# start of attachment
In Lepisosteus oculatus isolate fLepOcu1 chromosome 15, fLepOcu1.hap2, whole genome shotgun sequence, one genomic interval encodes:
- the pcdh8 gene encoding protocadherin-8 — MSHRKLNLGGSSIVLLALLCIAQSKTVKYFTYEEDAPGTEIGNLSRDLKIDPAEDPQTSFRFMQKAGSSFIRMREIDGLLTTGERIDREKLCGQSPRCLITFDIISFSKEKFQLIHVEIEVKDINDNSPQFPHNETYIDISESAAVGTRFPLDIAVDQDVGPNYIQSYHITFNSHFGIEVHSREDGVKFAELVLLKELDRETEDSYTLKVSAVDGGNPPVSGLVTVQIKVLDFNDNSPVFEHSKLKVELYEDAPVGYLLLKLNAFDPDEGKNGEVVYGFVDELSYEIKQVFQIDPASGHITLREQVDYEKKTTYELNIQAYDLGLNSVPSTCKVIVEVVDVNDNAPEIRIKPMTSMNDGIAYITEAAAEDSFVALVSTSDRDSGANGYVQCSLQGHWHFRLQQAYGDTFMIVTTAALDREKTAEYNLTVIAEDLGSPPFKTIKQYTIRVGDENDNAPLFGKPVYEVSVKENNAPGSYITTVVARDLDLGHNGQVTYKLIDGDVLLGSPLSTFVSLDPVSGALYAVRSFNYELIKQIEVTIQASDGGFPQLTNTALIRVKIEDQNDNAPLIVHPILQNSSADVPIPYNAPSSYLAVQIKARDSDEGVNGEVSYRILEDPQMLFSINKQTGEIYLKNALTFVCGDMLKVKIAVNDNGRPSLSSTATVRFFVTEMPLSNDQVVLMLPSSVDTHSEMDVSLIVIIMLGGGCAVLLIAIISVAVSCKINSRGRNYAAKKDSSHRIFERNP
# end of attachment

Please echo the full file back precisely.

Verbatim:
In Lepisosteus oculatus isolate fLepOcu1 chromosome 15, fLepOcu1.hap2, whole genome shotgun sequence, one genomic interval encodes:
- the pcdh8 gene encoding protocadherin-8 — MSHRKLNLGGSSIVLLALLCIAQSKTVKYFTYEEDAPGTEIGNLSRDLKIDPAEDPQTSFRFMQKAGSSFIRMREIDGLLTTGERIDREKLCGQSPRCLITFDIISFSKEKFQLIHVEIEVKDINDNSPQFPHNETYIDISESAAVGTRFPLDIAVDQDVGPNYIQSYHITFNSHFGIEVHSREDGVKFAELVLLKELDRETEDSYTLKVSAVDGGNPPVSGLVTVQIKVLDFNDNSPVFEHSKLKVELYEDAPVGYLLLKLNAFDPDEGKNGEVVYGFVDELSYEIKQVFQIDPASGHITLREQVDYEKKTTYELNIQAYDLGLNSVPSTCKVIVEVVDVNDNAPEIRIKPMTSMNDGIAYITEAAAEDSFVALVSTSDRDSGANGYVQCSLQGHWHFRLQQAYGDTFMIVTTAALDREKTAEYNLTVIAEDLGSPPFKTIKQYTIRVGDENDNAPLFGKPVYEVSVKENNAPGSYITTVVARDLDLGHNGQVTYKLIDGDVLLGSPLSTFVSLDPVSGALYAVRSFNYELIKQIEVTIQASDGGFPQLTNTALIRVKIEDQNDNAPLIVHPILQNSSADVPIPYNAPSSYLAVQIKARDSDEGVNGEVSYRILEDPQMLFSINKQTGEIYLKNALTFVCGDMLKVKIAVNDNGRPSLSSTATVRFFVTEMPLSNDQVVLMLPSSVDTHSEMDVSLIVIIMLGGGCAVLLIAIISVAVSCKINSRGRNYAAKKDSSHRIFERNP